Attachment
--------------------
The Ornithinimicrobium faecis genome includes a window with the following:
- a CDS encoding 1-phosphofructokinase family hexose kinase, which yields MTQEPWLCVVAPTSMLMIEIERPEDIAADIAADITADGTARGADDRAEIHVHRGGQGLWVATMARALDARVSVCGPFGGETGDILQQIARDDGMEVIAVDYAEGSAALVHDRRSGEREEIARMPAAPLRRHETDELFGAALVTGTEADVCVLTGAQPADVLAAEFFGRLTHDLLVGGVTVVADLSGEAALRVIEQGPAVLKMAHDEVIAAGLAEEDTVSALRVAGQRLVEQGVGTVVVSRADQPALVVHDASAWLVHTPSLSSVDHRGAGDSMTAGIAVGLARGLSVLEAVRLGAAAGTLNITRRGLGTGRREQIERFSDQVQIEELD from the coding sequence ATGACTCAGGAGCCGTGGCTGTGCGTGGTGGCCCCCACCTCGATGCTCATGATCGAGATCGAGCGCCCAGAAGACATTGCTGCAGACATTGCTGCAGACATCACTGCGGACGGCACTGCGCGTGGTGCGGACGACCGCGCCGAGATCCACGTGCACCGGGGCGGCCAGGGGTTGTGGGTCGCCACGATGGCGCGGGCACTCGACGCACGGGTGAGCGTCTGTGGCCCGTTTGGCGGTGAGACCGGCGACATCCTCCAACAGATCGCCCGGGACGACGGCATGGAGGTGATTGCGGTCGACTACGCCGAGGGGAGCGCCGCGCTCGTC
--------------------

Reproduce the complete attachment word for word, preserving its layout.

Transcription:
The Ornithinimicrobium faecis genome includes a window with the following:
- a CDS encoding 1-phosphofructokinase family hexose kinase, which yields MTQEPWLCVVAPTSMLMIEIERPEDIAADIAADITADGTARGADDRAEIHVHRGGQGLWVATMARALDARVSVCGPFGGETGDILQQIARDDGMEVIAVDYAEGSAALVHDRRSGEREEIARMPAAPLRRHETDELFGAALVTGTEADVCVLTGAQPADVLAAEFFGRLTHDLLVGGVTVVADLSGEAALRVIEQGPAVLKMAHDEVIAAGLAEEDTVSALRVAGQRLVEQGVGTVVVSRADQPALVVHDASAWLVHTPSLSSVDHRGAGDSMTAGIAVGLARGLSVLEAVRLGAAAGTLNITRRGLGTGRREQIERFSDQVQIEELD from the coding sequence ATGACTCAGGAGCCGTGGCTGTGCGTGGTGGCCCCCACCTCGATGCTCATGATCGAGATCGAGCGCCCAGAAGACATTGCTGCAGACATTGCTGCAGACATCACTGCGGACGGCACTGCGCGTGGTGCGGACGACCGCGCCGAGATCCACGTGCACCGGGGCGGCCAGGGGTTGTGGGTCGCCACGATGGCGCGGGCACTCGACGCACGGGTGAGCGTCTGTGGCCCGTTTGGCGGTGAGACCGGCGACATCCTCCAACAGATCGCCCGGGACGACGGCATGGAGGTGATTGCGGTCGACTACGCCGAGGGGAGCGCCGCGCTCGTC